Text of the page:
Talking to Children about Separation and Divorce

One of the most difficult life experiences for a child is having their parents separate or services_family_law_and_divorcedivorce. Most children want their parents to stay married. And that is true even if the marriage has been unhappy.  Divorce is extremely difficult for children and I believe parents owe it to their children to do everything they can to salvage the marriage if at all possible. If that is not possible, providing them as much security as you can is imperative. Part of doing so is telling them about the separation and/or divorce in the healthiest way possible.  Here are a few tips to help guide you through that process:

  • If at all possible tell the children before you separate. For children under 5, tell them 1-2 days ahead. For slightly older children about a week ahead and for teenagers about 2 weeks ahead.
  • Both parents should make a plan together for when, where, and how to talk to the children and both parents should be present.
  • Tell the children together as a family, preferably at home.
  • Pick an appropriate time over a weekend or when they will have time to adjust. Preferably not on a school day or prior to a big event.
  • Tell them you are separating/divorcing with an age appropriate explanation. Tell them how hard you tried to make it work. Do not give intimate details and do not blame each other.
  • Tell them that when you married you loved each other and planned to stay together forever. You want them to feel they were wanted and born into a loving family.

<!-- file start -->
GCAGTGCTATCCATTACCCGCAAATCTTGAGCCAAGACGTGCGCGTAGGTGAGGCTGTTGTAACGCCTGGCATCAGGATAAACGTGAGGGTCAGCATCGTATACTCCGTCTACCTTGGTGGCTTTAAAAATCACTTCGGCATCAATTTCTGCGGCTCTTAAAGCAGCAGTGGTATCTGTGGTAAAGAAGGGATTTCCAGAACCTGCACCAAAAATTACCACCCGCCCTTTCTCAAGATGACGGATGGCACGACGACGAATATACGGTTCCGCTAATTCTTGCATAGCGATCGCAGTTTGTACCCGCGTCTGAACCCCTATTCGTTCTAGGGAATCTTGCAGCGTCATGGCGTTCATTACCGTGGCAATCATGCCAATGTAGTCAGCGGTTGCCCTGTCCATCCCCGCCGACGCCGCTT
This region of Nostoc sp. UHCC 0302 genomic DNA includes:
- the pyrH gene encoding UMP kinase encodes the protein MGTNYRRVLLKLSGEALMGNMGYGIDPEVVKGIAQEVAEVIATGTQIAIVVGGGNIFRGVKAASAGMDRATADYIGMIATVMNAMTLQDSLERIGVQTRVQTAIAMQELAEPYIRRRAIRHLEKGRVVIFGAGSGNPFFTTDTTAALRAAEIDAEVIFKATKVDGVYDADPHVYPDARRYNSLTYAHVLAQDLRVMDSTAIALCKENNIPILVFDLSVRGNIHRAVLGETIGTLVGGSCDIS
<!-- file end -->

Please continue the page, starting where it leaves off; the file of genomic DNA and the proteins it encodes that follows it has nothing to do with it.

• Reassure them that both parents still and will always love them and that will never change, and that both parents will stay involved with them.
  • Reassure them that the cause of the divorce had nothing to do with them or anything they have done.
  • Tell them that you understand that they are sad, as are you. That is natural and it will get easier with time.
  • Be clear about how the separation will affect them–living arrangements, school, sports, etc.
  • Allow them to express all their feelings.
  • Spend time close by afterwards in case they have questions or feelings come up later.
  • Do not mention any other people who may be involved, such as boyfriends, etc.

This may be a conversation that they will remember all their lives and it can frame the way the family will handle the rest of the divorce experience. Plan it well and work together as best  you can for the best interest of the children. Remember reassurance is key.

Next time we will look at how to tell if your children may need professional help in dealing with the divorce.

About Gretchen D. Woosley, MSW, LCSW

I am a Licensed Clinical Social Worker in a private psychotherapy practice where I specialize in work with families and children. My focus is to help families improve their functioning so that each member of the family can reach their full potential, becoming the persons they were meant to be.
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